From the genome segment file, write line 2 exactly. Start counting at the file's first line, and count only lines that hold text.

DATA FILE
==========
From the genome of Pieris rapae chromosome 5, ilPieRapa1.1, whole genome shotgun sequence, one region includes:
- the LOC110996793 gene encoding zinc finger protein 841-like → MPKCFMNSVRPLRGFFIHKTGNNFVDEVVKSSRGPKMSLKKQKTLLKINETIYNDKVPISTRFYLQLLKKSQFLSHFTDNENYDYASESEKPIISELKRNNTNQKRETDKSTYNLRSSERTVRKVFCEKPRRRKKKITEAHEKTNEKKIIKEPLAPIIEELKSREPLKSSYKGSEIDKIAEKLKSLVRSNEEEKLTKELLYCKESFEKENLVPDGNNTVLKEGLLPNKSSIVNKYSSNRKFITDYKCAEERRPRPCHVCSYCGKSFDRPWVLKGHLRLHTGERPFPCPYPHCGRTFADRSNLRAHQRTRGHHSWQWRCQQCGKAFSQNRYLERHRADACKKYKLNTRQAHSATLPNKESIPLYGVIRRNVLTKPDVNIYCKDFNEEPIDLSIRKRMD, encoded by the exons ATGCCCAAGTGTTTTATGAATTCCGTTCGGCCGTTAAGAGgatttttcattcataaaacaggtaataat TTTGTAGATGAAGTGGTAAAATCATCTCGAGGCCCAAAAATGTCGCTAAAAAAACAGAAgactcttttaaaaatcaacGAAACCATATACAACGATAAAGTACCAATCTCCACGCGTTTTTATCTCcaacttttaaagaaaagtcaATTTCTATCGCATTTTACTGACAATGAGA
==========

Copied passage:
- the LOC110996793 gene encoding zinc finger protein 841-like → MPKCFMNSVRPLRGFFIHKTGNNFVDEVVKSSRGPKMSLKKQKTLLKINETIYNDKVPISTRFYLQLLKKSQFLSHFTDNENYDYASESEKPIISELKRNNTNQKRETDKSTYNLRSSERTVRKVFCEKPRRRKKKITEAHEKTNEKKIIKEPLAPIIEELKSREPLKSSYKGSEIDKIAEKLKSLVRSNEEEKLTKELLYCKESFEKENLVPDGNNTVLKEGLLPNKSSIVNKYSSNRKFITDYKCAEERRPRPCHVCSYCGKSFDRPWVLKGHLRLHTGERPFPCPYPHCGRTFADRSNLRAHQRTRGHHSWQWRCQQCGKAFSQNRYLERHRADACKKYKLNTRQAHSATLPNKESIPLYGVIRRNVLTKPDVNIYCKDFNEEPIDLSIRKRMD, encoded by the exons ATGCCCAAGTGTTTTATGAATTCCGTTCGGCCGTTAAGAGgatttttcattcataaaacaggtaataat TTTGTAGATGAAGTGGTAAAATCATCTCGAGGCCCAAAAATGTCGCTAAAAAAACAGAAgactcttttaaaaatcaacGAAACCATATACAACGATAAAGTACCAATCTCCACGCGTTTTTATCTCcaacttttaaagaaaagtcaATTTCTATCGCATTTTACTGACAATGAGA